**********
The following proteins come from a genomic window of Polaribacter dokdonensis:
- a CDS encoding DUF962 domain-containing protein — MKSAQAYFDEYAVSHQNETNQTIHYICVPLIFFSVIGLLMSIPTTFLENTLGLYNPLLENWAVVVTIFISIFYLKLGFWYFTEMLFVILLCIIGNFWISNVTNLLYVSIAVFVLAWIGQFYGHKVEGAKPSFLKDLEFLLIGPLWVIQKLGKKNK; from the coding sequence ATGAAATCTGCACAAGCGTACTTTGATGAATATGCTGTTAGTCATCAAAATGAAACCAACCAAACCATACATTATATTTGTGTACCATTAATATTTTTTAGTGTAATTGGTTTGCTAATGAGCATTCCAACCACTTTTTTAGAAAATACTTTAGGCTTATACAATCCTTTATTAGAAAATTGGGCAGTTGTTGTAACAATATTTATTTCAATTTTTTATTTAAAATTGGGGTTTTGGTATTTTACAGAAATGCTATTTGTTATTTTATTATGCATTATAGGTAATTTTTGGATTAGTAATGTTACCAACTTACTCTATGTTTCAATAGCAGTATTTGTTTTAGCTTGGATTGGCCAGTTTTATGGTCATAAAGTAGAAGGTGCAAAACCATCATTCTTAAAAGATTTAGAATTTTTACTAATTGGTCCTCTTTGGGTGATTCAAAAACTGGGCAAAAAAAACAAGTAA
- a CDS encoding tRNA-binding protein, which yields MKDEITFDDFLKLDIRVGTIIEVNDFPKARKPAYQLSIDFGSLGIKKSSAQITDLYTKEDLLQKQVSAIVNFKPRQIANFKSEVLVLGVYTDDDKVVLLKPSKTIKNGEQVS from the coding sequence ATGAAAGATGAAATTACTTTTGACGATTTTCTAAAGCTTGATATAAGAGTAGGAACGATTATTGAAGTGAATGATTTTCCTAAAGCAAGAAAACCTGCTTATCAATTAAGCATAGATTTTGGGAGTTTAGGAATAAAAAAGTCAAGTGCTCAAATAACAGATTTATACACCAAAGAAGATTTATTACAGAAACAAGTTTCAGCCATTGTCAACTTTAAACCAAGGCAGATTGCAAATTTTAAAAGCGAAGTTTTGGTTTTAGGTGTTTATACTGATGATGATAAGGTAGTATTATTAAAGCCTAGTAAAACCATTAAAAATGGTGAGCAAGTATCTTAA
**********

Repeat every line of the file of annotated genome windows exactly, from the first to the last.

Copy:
The following proteins come from a genomic window of Polaribacter dokdonensis:
- a CDS encoding DUF962 domain-containing protein — MKSAQAYFDEYAVSHQNETNQTIHYICVPLIFFSVIGLLMSIPTTFLENTLGLYNPLLENWAVVVTIFISIFYLKLGFWYFTEMLFVILLCIIGNFWISNVTNLLYVSIAVFVLAWIGQFYGHKVEGAKPSFLKDLEFLLIGPLWVIQKLGKKNK; from the coding sequence ATGAAATCTGCACAAGCGTACTTTGATGAATATGCTGTTAGTCATCAAAATGAAACCAACCAAACCATACATTATATTTGTGTACCATTAATATTTTTTAGTGTAATTGGTTTGCTAATGAGCATTCCAACCACTTTTTTAGAAAATACTTTAGGCTTATACAATCCTTTATTAGAAAATTGGGCAGTTGTTGTAACAATATTTATTTCAATTTTTTATTTAAAATTGGGGTTTTGGTATTTTACAGAAATGCTATTTGTTATTTTATTATGCATTATAGGTAATTTTTGGATTAGTAATGTTACCAACTTACTCTATGTTTCAATAGCAGTATTTGTTTTAGCTTGGATTGGCCAGTTTTATGGTCATAAAGTAGAAGGTGCAAAACCATCATTCTTAAAAGATTTAGAATTTTTACTAATTGGTCCTCTTTGGGTGATTCAAAAACTGGGCAAAAAAAACAAGTAA
- a CDS encoding tRNA-binding protein, which yields MKDEITFDDFLKLDIRVGTIIEVNDFPKARKPAYQLSIDFGSLGIKKSSAQITDLYTKEDLLQKQVSAIVNFKPRQIANFKSEVLVLGVYTDDDKVVLLKPSKTIKNGEQVS from the coding sequence ATGAAAGATGAAATTACTTTTGACGATTTTCTAAAGCTTGATATAAGAGTAGGAACGATTATTGAAGTGAATGATTTTCCTAAAGCAAGAAAACCTGCTTATCAATTAAGCATAGATTTTGGGAGTTTAGGAATAAAAAAGTCAAGTGCTCAAATAACAGATTTATACACCAAAGAAGATTTATTACAGAAACAAGTTTCAGCCATTGTCAACTTTAAACCAAGGCAGATTGCAAATTTTAAAAGCGAAGTTTTGGTTTTAGGTGTTTATACTGATGATGATAAGGTAGTATTATTAAAGCCTAGTAAAACCATTAAAAATGGTGAGCAAGTATCTTAA